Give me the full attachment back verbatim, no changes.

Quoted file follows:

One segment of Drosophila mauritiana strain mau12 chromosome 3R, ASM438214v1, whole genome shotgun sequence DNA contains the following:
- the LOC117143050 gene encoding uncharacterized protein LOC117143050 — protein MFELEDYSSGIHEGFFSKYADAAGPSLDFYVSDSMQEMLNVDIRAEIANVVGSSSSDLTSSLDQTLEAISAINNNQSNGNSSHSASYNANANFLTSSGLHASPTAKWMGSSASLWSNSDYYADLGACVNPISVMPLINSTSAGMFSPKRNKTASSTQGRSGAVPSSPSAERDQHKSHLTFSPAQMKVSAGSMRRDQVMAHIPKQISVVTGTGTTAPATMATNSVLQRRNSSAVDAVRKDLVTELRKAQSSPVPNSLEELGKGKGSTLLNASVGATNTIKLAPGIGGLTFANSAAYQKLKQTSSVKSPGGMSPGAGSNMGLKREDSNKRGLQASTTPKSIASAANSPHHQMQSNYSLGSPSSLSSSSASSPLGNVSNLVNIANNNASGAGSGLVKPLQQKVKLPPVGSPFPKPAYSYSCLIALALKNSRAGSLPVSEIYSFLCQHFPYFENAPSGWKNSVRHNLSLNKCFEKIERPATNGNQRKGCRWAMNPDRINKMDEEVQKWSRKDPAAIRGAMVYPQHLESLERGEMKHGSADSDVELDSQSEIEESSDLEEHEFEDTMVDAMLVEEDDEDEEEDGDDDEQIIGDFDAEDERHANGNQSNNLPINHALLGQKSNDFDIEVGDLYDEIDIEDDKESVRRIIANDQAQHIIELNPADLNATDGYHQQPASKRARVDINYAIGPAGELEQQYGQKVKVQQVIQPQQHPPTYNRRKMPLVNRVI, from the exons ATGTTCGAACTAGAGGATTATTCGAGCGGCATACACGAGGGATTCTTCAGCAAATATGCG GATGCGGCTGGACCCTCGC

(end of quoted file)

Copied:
One segment of Drosophila mauritiana strain mau12 chromosome 3R, ASM438214v1, whole genome shotgun sequence DNA contains the following:
- the LOC117143050 gene encoding uncharacterized protein LOC117143050 — protein MFELEDYSSGIHEGFFSKYADAAGPSLDFYVSDSMQEMLNVDIRAEIANVVGSSSSDLTSSLDQTLEAISAINNNQSNGNSSHSASYNANANFLTSSGLHASPTAKWMGSSASLWSNSDYYADLGACVNPISVMPLINSTSAGMFSPKRNKTASSTQGRSGAVPSSPSAERDQHKSHLTFSPAQMKVSAGSMRRDQVMAHIPKQISVVTGTGTTAPATMATNSVLQRRNSSAVDAVRKDLVTELRKAQSSPVPNSLEELGKGKGSTLLNASVGATNTIKLAPGIGGLTFANSAAYQKLKQTSSVKSPGGMSPGAGSNMGLKREDSNKRGLQASTTPKSIASAANSPHHQMQSNYSLGSPSSLSSSSASSPLGNVSNLVNIANNNASGAGSGLVKPLQQKVKLPPVGSPFPKPAYSYSCLIALALKNSRAGSLPVSEIYSFLCQHFPYFENAPSGWKNSVRHNLSLNKCFEKIERPATNGNQRKGCRWAMNPDRINKMDEEVQKWSRKDPAAIRGAMVYPQHLESLERGEMKHGSADSDVELDSQSEIEESSDLEEHEFEDTMVDAMLVEEDDEDEEEDGDDDEQIIGDFDAEDERHANGNQSNNLPINHALLGQKSNDFDIEVGDLYDEIDIEDDKESVRRIIANDQAQHIIELNPADLNATDGYHQQPASKRARVDINYAIGPAGELEQQYGQKVKVQQVIQPQQHPPTYNRRKMPLVNRVI, from the exons ATGTTCGAACTAGAGGATTATTCGAGCGGCATACACGAGGGATTCTTCAGCAAATATGCG GATGCGGCTGGACCCTCGC